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Moon phases and libration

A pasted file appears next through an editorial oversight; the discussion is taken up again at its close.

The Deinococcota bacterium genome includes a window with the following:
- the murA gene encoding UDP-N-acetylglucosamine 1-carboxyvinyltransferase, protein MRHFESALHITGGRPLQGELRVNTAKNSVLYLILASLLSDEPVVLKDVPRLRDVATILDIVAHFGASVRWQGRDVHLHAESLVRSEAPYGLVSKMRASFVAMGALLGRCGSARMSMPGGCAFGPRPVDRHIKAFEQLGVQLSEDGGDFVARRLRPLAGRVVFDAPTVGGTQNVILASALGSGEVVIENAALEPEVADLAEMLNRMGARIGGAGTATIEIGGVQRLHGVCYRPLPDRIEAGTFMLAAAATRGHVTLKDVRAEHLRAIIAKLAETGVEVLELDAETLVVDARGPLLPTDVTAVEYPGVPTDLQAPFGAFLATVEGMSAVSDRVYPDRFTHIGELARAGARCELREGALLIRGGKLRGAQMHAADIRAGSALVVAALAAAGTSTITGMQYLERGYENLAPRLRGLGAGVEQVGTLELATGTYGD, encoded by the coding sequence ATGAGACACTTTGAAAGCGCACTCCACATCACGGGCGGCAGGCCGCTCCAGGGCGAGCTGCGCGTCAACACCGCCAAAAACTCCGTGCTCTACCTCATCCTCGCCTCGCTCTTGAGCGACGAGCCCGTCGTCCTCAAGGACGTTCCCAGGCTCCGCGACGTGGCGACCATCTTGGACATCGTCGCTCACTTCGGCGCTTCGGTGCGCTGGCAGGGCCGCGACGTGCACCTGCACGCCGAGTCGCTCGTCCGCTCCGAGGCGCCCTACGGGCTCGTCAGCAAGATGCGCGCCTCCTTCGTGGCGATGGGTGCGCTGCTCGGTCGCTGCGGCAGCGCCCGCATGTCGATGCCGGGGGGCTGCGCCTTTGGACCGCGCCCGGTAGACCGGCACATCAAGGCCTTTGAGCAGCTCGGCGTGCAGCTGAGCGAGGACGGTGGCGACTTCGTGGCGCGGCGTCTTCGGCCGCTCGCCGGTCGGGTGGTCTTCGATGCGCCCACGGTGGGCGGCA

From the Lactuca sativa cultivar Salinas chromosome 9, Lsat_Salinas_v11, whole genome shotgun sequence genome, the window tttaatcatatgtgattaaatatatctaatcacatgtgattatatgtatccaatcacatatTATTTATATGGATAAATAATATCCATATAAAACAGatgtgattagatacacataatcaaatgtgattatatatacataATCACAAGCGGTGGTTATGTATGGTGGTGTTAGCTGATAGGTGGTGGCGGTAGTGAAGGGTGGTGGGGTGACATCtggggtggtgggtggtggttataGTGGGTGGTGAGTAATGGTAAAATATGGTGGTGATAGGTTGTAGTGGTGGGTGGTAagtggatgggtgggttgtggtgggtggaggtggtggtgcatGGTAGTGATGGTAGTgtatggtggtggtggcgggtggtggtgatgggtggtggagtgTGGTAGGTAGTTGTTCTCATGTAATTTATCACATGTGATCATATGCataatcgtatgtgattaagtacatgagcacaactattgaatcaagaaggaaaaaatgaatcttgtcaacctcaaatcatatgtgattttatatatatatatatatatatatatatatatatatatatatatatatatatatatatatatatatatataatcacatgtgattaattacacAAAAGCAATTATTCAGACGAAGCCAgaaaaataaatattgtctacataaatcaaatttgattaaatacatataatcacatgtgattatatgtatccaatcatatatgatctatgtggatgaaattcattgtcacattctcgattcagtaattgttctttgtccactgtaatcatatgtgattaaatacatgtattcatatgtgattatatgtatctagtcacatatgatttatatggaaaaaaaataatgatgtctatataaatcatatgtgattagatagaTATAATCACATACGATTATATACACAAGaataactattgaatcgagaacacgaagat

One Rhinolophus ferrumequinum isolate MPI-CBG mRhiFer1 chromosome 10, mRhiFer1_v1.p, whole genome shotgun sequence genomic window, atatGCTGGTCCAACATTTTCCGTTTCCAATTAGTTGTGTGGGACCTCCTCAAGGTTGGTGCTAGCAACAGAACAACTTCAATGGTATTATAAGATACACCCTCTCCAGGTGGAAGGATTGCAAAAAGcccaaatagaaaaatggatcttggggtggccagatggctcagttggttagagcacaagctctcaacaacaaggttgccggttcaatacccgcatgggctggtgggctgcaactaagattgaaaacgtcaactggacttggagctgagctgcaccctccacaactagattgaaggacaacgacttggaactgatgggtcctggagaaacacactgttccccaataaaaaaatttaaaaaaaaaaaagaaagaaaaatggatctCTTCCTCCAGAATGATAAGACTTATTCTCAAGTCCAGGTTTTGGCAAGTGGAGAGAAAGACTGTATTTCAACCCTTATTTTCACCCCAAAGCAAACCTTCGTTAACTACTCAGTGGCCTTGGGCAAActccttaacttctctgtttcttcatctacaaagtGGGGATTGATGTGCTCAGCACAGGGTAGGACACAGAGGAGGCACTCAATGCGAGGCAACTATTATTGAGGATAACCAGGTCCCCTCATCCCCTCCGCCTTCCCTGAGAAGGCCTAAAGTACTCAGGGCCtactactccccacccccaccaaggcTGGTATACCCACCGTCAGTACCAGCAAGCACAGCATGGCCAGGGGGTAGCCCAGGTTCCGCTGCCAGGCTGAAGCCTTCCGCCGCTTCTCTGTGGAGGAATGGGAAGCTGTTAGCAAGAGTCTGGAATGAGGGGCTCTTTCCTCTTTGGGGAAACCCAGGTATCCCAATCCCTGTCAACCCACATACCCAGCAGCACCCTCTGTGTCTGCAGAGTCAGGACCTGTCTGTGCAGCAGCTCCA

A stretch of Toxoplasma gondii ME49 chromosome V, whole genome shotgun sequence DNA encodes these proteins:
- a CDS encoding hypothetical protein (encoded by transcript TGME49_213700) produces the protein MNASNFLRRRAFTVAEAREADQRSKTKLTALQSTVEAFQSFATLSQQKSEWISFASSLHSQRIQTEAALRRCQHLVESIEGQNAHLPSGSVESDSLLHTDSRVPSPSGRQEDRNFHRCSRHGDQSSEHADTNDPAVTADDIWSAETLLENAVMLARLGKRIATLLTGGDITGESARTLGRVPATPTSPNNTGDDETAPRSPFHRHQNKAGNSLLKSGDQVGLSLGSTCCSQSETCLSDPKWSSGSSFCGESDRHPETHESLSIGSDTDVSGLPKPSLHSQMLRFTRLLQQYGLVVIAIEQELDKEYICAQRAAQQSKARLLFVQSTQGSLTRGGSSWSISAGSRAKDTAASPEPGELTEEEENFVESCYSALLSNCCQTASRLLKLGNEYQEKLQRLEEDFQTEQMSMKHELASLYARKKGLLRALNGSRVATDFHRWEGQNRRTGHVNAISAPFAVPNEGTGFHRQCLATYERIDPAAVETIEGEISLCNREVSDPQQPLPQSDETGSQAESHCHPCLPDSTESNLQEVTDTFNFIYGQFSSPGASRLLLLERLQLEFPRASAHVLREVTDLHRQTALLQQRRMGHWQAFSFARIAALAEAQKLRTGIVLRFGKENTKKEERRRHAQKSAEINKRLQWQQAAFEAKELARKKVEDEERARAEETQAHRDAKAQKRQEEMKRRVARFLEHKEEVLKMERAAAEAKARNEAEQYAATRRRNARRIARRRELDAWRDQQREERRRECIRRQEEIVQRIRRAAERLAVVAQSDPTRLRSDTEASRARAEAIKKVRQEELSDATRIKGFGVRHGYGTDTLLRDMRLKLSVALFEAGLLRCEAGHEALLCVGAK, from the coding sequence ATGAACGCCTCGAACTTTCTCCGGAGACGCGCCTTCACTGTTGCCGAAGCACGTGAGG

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Phases of the Moon. Sequence showing the Moon's phases and libration over one lunar month, from new Moon to new Moon, centred on the full Moon of 6th May 2012. The Moon's libration is the rocking back and forth of its face as seen from Earth: although the Moon is tidally locked to Earth, and only shows one face to us, we can see more than half, some 59%, of the lunar surface. This is due to the eccentricity of the Moon's orbit, its axial tilt, and the rotation of the Earth slightly changing the viewing angle. This lunar month includes both 2012's closest perigee full Moon, that is, when the Moon is closest to Earth at its full phase (colloquially known as a "supermoon"), and the most distant apogee at new Moon, when the Moon is furthest from Earth. At these extremes, the Moon appears noticeably larger and smaller than usual. On 20th May 2012, two weeks after the "supermoon", the distant new Moon will pass in front of the Sun, causing an annular solar eclipse. This is when the Moon is so far away that it appears smaller than the Sun in the sky, and does not fully cover the Sun's disc at eclipse, leaving a ring visible around the moon. This annular eclipse will be visible from parts of eastern China, Japan, the northern Pacific and parts of the USA.

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